Republished from MOVE Magazine
As a blonde white kid hailing from Midwestern suburbia, I’m probably not exactly raking in terms of street cred. Sure, I do spend my summers working at a Steak ‘n Shake where someone was murdered a couple years ago, but other than that, I’m pretty much as un-thug as they come. So I guess it really shouldn’t be surprising that I like Childish Gambino.
I say that because Childish Gambino, the Wu-Tang Name Generator-dubbed rap project of comedian Donald Glover (you might know him from NBC’s “Community” or his Derrick Comedy YouTube videos), has been tagged by many as the black rapper for white kids. Glover, whose label debut Camp drops a week from Tuesday, doesn’t exactly do much to rebuke this pigeonholing.
Sure, he still raps chauvinistically about partying and phallic savvy like any other rapper, but he also drops references to cracker culture fixtures like “Meet the Parents,” X-Men and e.e. cummings (use your imagination). Gambino’s overtly personal lyrics address his off-white status: “They tellin’ me I’m the rapper for these white kids / ‘Cause black kids can’t possibly like the same shit.”
Glover makes a good point. There’s nothing about being a human with relatively low pigment levels that makes you like Wilco. And there’s nothing about being black that makes typical rap fodder like sexuality or violence inherently attractive.
While Glover’s large nerd following might not exactly work wonders toward proving his theory (although he is slowly forcing his way into the rap community. He’s done a verse with J. Cole, for example), Childish Gambino is an intriguing case that requires we take a look at racial boundaries in musical culture, something we really haven’t had to do since Eminem hit the scene. In the way that Marshall Mathers makes us wonder if a white person can rap about “black” things, Gambino makes us question whether or not a black person using a historically black medium to talk about “white” content can find a place in our culture.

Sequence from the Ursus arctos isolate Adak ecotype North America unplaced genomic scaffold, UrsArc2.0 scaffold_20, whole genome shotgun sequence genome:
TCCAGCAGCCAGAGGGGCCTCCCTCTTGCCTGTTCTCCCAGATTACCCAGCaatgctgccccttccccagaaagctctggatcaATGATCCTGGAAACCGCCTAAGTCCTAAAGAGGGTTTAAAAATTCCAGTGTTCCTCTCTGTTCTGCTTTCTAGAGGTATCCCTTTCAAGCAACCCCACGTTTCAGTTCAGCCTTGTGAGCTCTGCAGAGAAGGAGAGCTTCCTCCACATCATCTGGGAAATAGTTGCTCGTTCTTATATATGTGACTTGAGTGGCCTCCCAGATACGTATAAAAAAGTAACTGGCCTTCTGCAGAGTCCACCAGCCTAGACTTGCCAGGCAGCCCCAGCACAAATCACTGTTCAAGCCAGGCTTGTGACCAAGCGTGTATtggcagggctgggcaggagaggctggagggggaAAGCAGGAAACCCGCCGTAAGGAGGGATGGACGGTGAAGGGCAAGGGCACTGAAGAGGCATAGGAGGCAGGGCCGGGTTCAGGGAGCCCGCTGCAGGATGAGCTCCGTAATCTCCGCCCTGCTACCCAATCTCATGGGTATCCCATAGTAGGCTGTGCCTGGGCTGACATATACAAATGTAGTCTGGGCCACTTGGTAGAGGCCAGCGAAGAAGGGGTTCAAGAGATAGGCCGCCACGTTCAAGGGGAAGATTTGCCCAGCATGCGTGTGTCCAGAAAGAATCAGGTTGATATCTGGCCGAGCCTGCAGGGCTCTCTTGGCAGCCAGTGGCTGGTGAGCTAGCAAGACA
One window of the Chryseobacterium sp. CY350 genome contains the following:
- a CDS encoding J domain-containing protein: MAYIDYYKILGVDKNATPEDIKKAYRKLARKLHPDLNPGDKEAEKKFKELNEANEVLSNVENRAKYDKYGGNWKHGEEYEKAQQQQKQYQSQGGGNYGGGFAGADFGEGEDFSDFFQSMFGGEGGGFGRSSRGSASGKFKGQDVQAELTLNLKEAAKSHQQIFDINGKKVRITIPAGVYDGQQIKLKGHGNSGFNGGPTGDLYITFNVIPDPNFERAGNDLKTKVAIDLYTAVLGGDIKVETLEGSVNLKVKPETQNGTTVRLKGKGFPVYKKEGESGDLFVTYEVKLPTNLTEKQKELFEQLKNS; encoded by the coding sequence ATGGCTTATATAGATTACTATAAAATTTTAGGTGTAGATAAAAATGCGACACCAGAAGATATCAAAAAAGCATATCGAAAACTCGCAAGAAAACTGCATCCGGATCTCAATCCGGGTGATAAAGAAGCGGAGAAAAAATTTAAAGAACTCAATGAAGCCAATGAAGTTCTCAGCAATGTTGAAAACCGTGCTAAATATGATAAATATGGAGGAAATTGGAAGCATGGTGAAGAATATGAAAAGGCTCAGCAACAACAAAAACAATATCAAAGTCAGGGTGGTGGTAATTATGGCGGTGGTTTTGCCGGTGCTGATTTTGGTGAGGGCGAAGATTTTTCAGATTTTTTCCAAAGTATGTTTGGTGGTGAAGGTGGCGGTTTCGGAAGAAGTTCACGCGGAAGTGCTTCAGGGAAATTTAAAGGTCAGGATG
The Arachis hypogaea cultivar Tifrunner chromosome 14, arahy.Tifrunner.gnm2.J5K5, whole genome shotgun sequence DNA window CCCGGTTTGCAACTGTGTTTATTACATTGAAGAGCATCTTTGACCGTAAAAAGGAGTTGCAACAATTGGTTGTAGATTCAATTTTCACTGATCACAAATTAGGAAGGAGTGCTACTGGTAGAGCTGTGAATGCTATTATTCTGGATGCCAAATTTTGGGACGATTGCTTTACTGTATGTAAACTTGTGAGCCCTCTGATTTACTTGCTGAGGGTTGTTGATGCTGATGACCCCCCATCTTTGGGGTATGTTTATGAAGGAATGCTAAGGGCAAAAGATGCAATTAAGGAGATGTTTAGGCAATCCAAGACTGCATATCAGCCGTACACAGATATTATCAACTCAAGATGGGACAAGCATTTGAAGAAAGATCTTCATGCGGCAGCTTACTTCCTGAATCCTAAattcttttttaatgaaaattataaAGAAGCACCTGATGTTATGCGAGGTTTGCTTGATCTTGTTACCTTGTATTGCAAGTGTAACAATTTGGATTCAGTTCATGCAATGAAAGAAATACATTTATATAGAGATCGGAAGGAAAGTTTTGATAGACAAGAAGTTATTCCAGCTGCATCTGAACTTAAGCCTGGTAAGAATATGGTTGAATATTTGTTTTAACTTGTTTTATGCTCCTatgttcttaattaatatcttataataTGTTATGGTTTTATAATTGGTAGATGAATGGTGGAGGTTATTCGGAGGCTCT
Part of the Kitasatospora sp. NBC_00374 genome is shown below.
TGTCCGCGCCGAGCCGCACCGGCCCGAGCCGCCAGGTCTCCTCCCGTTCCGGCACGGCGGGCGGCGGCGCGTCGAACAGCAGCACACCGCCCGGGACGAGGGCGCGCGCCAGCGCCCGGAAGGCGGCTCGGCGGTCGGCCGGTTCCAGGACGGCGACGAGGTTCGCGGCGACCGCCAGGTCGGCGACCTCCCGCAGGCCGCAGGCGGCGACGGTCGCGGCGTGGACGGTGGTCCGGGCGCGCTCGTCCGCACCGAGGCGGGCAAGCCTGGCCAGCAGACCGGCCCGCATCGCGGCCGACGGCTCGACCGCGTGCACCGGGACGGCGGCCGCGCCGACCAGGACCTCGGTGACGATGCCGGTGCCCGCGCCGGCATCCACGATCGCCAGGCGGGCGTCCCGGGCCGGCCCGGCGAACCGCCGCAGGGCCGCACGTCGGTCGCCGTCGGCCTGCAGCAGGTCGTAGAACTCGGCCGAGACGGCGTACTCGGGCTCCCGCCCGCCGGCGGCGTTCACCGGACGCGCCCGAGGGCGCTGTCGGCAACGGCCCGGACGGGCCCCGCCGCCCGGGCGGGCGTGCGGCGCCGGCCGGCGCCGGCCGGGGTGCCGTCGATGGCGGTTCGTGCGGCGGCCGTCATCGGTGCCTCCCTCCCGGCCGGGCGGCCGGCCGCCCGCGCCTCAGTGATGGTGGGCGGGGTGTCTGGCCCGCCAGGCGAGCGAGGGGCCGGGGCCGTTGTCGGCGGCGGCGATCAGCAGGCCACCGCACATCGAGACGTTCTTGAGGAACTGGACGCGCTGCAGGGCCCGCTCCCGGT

Perhaps the most useful and reassuring part of Childish Gambino’s steady rise is that he answers that question in the affirmative. And though he might be the clearest indicator of this evolution, he’s certainly not alone. 2011 lends us “white-friendly” rap genres like stoner rap (Wiz Khalifa), skater rap (Odd Future) and, if you will, Gap-rap (Kanye West).
The act of accusing Childish Gambino of pandering to white nerds is really just an instance of finally realizing how diversified rap culture has become. White people don’t have to worry about being called “wigger” or acting like they’re being ironic to be a fan of rap music anymore. (Hell, our President is even black, not that that has anything to do with anything.)
You see, as much I like Childish Gambino, I’m an even bigger Drake fan. And although he’s half-Jewish, no one seriously accuses Drizzy (who, appropriately, also has a new album dropping Nov. 15) of being a white boy’s rapper.
While much of Gambino’s appeal rests on his ability to churn out clever and comedic lines, Drake has been a rap pioneer in utilizing R&B tones and production. Yet what they both share is the talent of sucking in listeners with their intimacy. Gambino lets you enter the typically off-limits zone of struggling with confidence, and Drake can break your heart with tales of his own heartbreak. I don’t know about you, but I don’t see how any of that is racially distinct.
While racism is obviously not extinct in the good ol’ U.S. of A., we can certainly view this expansion of culture as a plus, with its biggest push coming from younger generations. Our mindset toward music can easily serve as a blueprint for how to approach larger issues. We’re comfortable programming our Pandora stations based on what music we enjoy, regardless of the culture that birthed the genre.
We should be comfortable bringing this approach to our everyday lives. All we have to do is hear the music.